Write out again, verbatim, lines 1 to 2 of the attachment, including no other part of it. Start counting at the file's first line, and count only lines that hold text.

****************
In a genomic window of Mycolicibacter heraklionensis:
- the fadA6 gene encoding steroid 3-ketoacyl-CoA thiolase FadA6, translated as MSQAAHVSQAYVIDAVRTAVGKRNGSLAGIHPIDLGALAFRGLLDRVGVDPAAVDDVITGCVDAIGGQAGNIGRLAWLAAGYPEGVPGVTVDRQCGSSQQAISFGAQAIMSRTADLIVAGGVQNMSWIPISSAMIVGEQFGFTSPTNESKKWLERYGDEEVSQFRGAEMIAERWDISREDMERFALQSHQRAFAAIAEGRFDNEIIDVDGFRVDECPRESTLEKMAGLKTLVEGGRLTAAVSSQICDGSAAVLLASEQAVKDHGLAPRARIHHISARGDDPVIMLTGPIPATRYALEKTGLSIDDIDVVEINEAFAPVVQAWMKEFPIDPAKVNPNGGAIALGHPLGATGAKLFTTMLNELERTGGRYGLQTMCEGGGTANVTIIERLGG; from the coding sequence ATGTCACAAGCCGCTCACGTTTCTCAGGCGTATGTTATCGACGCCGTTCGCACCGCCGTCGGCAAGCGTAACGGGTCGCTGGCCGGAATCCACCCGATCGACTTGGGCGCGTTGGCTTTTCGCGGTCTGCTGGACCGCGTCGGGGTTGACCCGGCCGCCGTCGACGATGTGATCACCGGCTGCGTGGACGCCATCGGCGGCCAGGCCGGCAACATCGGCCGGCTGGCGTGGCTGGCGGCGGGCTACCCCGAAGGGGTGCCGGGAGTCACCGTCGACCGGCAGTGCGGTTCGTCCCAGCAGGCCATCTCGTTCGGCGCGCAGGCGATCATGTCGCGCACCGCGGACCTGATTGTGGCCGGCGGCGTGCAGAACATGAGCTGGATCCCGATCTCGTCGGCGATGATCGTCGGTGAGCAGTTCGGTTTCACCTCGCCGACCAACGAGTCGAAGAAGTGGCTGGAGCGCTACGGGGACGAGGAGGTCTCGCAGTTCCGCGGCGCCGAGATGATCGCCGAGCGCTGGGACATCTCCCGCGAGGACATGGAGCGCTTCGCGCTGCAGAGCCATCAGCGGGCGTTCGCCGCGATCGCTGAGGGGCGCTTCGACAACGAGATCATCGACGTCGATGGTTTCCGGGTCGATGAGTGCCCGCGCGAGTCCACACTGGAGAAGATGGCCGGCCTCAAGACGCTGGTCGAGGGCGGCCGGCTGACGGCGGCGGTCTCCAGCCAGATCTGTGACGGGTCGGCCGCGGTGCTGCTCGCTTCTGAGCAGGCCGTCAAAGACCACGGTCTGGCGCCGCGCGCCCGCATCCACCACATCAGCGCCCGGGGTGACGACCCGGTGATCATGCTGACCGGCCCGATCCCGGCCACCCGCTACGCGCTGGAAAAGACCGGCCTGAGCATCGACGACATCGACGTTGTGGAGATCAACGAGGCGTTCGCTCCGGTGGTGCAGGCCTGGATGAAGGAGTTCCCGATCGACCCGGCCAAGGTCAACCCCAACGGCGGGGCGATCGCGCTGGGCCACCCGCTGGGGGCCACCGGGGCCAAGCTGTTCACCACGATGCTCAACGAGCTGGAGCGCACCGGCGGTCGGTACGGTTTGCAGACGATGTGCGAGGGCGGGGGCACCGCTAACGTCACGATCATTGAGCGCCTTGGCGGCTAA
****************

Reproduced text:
In a genomic window of Mycolicibacter heraklionensis:
- the fadA6 gene encoding steroid 3-ketoacyl-CoA thiolase FadA6, translated as MSQAAHVSQAYVIDAVRTAVGKRNGSLAGIHPIDLGALAFRGLLDRVGVDPAAVDDVITGCVDAIGGQAGNIGRLAWLAAGYPEGVPGVTVDRQCGSSQQAISFGAQAIMSRTADLIVAGGVQNMSWIPISSAMIVGEQFGFTSPTNESKKWLERYGDEEVSQFRGAEMIAERWDISREDMERFALQSHQRAFAAIAEGRFDNEIIDVDGFRVDECPRESTLEKMAGLKTLVEGGRLTAAVSSQICDGSAAVLLASEQAVKDHGLAPRARIHHISARGDDPVIMLTGPIPATRYALEKTGLSIDDIDVVEINEAFAPVVQAWMKEFPIDPAKVNPNGGAIALGHPLGATGAKLFTTMLNELERTGGRYGLQTMCEGGGTANVTIIERLGG; from the coding sequence ATGTCACAAGCCGCTCACGTTTCTCAGGCGTATGTTATCGACGCCGTTCGCACCGCCGTCGGCAAGCGTAACGGGTCGCTGGCCGGAATCCACCCGATCGACTTGGGCGCGTTGGCTTTTCGCGGTCTGCTGGACCGCGTCGGGGTTGACCCGGCCGCCGTCGACGATGTGATCACCGGCTGCGTGGACGCCATCGGCGGCCAGGCCGGCAACATCGGCCGGCTGGCGTGGCTGGCGGCGGGCTACCCCGAAGGGGTGCCGGGAGTCACCGTCGACCGGCAGTGCGGTTCGTCCCAGCAGGCCATCTCGTTCGGCGCGCAGGCGATCATGTCGCGCACCGCGGACCTGATTGTGGCCGGCGGCGTGCAGAACATGAGCTGGATCCCGATCTCGTCGGCGATGATCGTCGGTGAGCAGTTCGGTTTCACCTCGCCGACCAACGAGTCGAAGAAGTGGCTGGAGCGCTACGGGGACGAGGAGGTCTCGCAGTTCCGCGGCGCCGAGATGATCGCCGAGCGCTGGGACATCTCCCGCGAGGACATGGAGCGCTTCGCGCTGCAGAGCCATCAGCGGGCGTTCGCCGCGATCGCTGAGGGGCGCTTCGACAACGAGATCATCGACGTCGATGGTTTCCGGGTCGATGAGTGCCCGCGCGAGTCCACACTGGAGAAGATGGCCGGCCTCAAGACGCTGGTCGAGGGCGGCCGGCTGACGGCGGCGGTCTCCAGCCAGATCTGTGACGGGTCGGCCGCGGTGCTGCTCGCTTCTGAGCAGGCCGTCAAAGACCACGGTCTGGCGCCGCGCGCCCGCATCCACCACATCAGCGCCCGGGGTGACGACCCGGTGATCATGCTGACCGGCCCGATCCCGGCCACCCGCTACGCGCTGGAAAAGACCGGCCTGAGCATCGACGACATCGACGTTGTGGAGATCAACGAGGCGTTCGCTCCGGTGGTGCAGGCCTGGATGAAGGAGTTCCCGATCGACCCGGCCAAGGTCAACCCCAACGGCGGGGCGATCGCGCTGGGCCACCCGCTGGGGGCCACCGGGGCCAAGCTGTTCACCACGATGCTCAACGAGCTGGAGCGCACCGGCGGTCGGTACGGTTTGCAGACGATGTGCGAGGGCGGGGGCACCGCTAACGTCACGATCATTGAGCGCCTTGGCGGCTAA